I have a friend who is absolutely passionate about human rights, especially women’s rights. If she had her druthers, she would work full time to end the scourge of global human trafficking, especially trafficking in women and children. And she is highly qualified: a lawyer with an advanced degree in international law and organization.
The problem? Many of the non-profits that specialize in such work do not offer salaries large enough to allow her to pay her student loans in any kind of timely manner. Many young people believe they have to find high paying work in something like “corporate law” until the loans disappear. Then, they can do what they really care about.
The problem with that “solution,” as we know, is that people can get used to a large paycheck (even if a lot of it goes to loan payments) and never look back. They sometimes abandon their ideal work, and begin to “fit into” a corporate lifestyle.
My friend has not abandoned her ideals in any sense. She keeps looking, but so far, no luck after about 3 years. And she is not the only one I know in this situation. Nationwide, I’m sure there are tens of thousands of idealistic young people in this same situation. They are caught in a system that requires them to defer badly needed work for social justice.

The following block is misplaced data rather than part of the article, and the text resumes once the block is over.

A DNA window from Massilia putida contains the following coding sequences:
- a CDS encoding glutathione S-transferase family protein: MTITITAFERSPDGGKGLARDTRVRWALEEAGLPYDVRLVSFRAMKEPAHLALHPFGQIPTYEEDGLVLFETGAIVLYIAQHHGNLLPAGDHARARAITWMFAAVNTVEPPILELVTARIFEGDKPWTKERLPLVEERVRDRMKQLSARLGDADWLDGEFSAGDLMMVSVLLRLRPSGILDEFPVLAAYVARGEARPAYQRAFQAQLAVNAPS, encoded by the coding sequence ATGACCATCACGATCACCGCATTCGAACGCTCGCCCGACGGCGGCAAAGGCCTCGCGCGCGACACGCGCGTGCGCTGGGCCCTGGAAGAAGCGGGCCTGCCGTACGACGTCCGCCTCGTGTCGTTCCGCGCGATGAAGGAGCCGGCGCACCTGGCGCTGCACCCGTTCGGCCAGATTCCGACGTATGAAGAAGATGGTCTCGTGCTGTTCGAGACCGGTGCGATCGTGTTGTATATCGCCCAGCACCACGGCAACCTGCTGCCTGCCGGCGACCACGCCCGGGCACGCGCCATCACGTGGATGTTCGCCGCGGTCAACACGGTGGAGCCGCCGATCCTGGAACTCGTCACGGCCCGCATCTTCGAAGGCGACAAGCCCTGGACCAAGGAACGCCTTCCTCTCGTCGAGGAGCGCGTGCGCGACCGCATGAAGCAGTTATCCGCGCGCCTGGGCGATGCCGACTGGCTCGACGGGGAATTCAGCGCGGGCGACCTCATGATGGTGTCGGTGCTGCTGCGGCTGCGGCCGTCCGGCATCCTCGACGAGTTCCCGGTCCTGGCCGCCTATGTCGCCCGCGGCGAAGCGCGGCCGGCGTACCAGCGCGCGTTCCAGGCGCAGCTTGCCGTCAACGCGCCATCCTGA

The student loan reform under the Obama Administration helped the situation somewhat when it ended “private” loans that had outrageous interest rates. Now, student loans are public loans, going forward. It also helps when certain universities or programs “forgive” part or all of a person’s student loans when they work in impoverished areas, for example.
But something else needs to be done to forgive, partly or fully, the loans like those my friend has -- which are private loans from the previous era where there is no “forgiveness” mechanism for idealistic work. I’m not sure of a solution, especially in a deficit-minded age. But maybe the government could find a way to offer at least partial forgiveness for certain kinds of idealistic work.
For this I do know: the world is being deprived of talented, idealistic workers for social justice who are trying to keep their ideals alive while they pay their loans. t